Troy City, NY School District Community

Demographic-Economic Characteristics

Narrative Summary (scroll section)
Troy City (3628950) is a school district located in Rensselaer County, NY.

The total population of the district was 39,769 as of 2010. The total median age was 30.8 years compared to 38.0 years in New York.

The population distribution by age shows 0-4 years 2,443, 5-9 years 2,019, 10-14 years 1,492, and 15-17 years 1,153.

The race/origin population distribution shows White alone 29,004, Black/American American alone 5,881, American Indian/Alaska Native alone 103, Asian alone 2,380, Native Hawaiian/OPI alone 8, Other race alone 611, Two or more races 1,782, Hispanic/Latino Origin 3,282.

Among the population 3 years and over, school enrollment demographics show a total enrollment of 13,062 that included 568 in preschool, 4,594 in primary and secondary and 7,900 in college.

The educational attainment levels for the population 25 and over were 84.7% high school graduates and 28.6% college graduates.

The median household income was $41,027 compared to $57,683 in New York. The percent of families in poverty was 18.0; the percent of all people in poverty was 24.4; the percent of people under 18 years in poverty was 38.5.

Housing occupancy ... of the 18,867 total housing units, 85.4% were occupied and 14.6% were vacant.

Occupancy tenure ... of the 16,118 occupied housing units (households), 40.8% were owner occupied and 59.2% were renter occupied.

Units in structure ... of the 18,867 total housing units, there were 28.4% 1-unit detached, 3.1% 1-unit attached, 24.7% 2 units, 18.0% 3-4 units, 9.0% 5-9 units, 5.5% 10-19 units, 11.2% 20 or more units, 0.1% mobile home.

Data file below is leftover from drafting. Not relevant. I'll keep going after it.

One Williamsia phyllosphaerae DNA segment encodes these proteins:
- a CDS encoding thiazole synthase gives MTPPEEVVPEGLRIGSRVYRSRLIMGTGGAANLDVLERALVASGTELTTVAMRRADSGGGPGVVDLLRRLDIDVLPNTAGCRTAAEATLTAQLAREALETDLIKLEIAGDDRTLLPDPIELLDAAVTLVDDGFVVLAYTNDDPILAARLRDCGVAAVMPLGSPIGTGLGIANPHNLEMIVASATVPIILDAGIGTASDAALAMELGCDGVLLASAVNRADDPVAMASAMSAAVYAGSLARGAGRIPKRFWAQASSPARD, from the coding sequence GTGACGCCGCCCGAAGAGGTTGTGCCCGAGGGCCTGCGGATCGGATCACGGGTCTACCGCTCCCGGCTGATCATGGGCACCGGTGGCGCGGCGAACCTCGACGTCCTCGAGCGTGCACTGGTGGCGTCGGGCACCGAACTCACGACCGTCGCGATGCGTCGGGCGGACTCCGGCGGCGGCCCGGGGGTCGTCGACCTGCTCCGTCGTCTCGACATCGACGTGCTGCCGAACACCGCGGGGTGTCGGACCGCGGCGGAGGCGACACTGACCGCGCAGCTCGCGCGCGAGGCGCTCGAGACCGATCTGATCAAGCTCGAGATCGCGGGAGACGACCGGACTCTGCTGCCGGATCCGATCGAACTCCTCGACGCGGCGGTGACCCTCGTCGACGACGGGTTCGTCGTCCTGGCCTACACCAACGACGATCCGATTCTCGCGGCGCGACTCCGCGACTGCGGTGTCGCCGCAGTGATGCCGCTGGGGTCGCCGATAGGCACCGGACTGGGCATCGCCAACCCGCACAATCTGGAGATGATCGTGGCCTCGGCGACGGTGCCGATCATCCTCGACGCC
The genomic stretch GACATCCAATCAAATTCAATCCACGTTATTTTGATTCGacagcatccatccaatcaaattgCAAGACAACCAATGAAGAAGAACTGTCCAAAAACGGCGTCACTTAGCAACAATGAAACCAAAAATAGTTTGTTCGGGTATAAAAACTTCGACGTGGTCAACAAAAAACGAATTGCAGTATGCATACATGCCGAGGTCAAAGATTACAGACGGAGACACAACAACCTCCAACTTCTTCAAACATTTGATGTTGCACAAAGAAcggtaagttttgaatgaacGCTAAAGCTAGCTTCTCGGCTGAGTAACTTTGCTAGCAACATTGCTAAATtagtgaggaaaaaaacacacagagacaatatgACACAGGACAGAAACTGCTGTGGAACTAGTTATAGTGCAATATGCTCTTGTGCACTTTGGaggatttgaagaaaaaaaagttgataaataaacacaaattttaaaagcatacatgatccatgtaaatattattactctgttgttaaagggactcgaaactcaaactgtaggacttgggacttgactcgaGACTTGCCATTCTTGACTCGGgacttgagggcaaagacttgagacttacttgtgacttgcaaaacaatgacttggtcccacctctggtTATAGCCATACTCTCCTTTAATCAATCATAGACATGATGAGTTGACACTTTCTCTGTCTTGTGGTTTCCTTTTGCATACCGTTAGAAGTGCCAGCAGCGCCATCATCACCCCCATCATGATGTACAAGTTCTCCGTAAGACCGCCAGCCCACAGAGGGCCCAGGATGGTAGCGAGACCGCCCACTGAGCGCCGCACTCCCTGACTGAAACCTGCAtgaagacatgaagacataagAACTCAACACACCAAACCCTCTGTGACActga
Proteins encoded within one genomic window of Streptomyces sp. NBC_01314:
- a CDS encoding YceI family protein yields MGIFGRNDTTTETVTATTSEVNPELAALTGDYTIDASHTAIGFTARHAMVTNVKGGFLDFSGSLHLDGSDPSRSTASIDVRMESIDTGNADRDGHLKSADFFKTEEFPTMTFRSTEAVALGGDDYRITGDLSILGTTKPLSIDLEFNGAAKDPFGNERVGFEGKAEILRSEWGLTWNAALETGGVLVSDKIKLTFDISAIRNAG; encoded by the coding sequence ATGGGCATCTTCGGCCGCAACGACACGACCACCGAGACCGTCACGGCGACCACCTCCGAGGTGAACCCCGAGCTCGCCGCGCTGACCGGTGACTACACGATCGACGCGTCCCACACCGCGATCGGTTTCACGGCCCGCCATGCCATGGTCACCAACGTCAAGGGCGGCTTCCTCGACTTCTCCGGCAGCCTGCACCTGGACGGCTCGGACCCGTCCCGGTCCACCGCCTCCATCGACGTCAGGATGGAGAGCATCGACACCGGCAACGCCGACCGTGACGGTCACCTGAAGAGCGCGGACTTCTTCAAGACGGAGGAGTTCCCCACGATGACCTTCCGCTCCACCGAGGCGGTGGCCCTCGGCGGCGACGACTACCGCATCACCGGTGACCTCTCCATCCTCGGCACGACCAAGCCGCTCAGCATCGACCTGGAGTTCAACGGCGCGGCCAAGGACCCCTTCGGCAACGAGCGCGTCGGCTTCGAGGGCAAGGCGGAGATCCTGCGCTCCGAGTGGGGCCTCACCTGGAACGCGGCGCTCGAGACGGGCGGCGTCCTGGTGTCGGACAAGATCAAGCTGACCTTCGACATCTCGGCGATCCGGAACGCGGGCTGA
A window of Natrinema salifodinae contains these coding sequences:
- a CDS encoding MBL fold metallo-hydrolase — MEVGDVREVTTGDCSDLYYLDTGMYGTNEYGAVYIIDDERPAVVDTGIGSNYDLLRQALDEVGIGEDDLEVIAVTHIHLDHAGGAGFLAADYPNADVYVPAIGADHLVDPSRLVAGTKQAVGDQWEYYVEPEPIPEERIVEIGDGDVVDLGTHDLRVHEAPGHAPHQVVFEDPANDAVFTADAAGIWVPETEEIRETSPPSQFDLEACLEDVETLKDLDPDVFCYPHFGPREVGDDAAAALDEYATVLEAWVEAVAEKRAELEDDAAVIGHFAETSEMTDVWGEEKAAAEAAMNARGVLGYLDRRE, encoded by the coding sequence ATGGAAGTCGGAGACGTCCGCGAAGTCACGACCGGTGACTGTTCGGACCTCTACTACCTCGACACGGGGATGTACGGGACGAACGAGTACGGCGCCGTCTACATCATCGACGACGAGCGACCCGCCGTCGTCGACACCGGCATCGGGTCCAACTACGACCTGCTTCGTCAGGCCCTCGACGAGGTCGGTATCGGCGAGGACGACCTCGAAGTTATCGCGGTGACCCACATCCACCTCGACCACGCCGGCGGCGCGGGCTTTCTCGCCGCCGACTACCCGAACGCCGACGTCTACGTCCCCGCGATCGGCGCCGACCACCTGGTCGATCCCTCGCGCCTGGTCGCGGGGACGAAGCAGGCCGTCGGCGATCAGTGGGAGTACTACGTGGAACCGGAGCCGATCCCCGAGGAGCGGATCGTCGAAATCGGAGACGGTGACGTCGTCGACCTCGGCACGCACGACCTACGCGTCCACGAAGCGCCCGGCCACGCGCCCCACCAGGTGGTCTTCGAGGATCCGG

The median housing value was $163,100 compared to $295,300 in New York. The median gross rent was $805 compared to $1,061 in New York.

About this Document
This document provides decision-making information to help leadership and stakeholders better understand where we are now; the what, when and where things will change in the future; and how change might impact us.

The graphic at the top of the page provides a visual example of how these resources can be used, though focused mainly on the "now" dimension. This is a view developed by GIS software showing a thematic pattern of median household income by Census 2010 block group using American Community Survey (ACS) data. Subject matter data from ACS have been integrated into the block group shapefile (TIGER/Line). The view is located in the Kansas City metro but could be anywhere in the world.

The thematic pattern of median household income by block group is shown as a layer superimposed on a MapQuest OpenStreetMap layer used as a base layer. Schools are shown as triangular markers. Other wide-ranging geography and subject matter could be added to the view, merging diverse independent entities into a holistic picture for collaboration and decision-making.

Using Data in this Document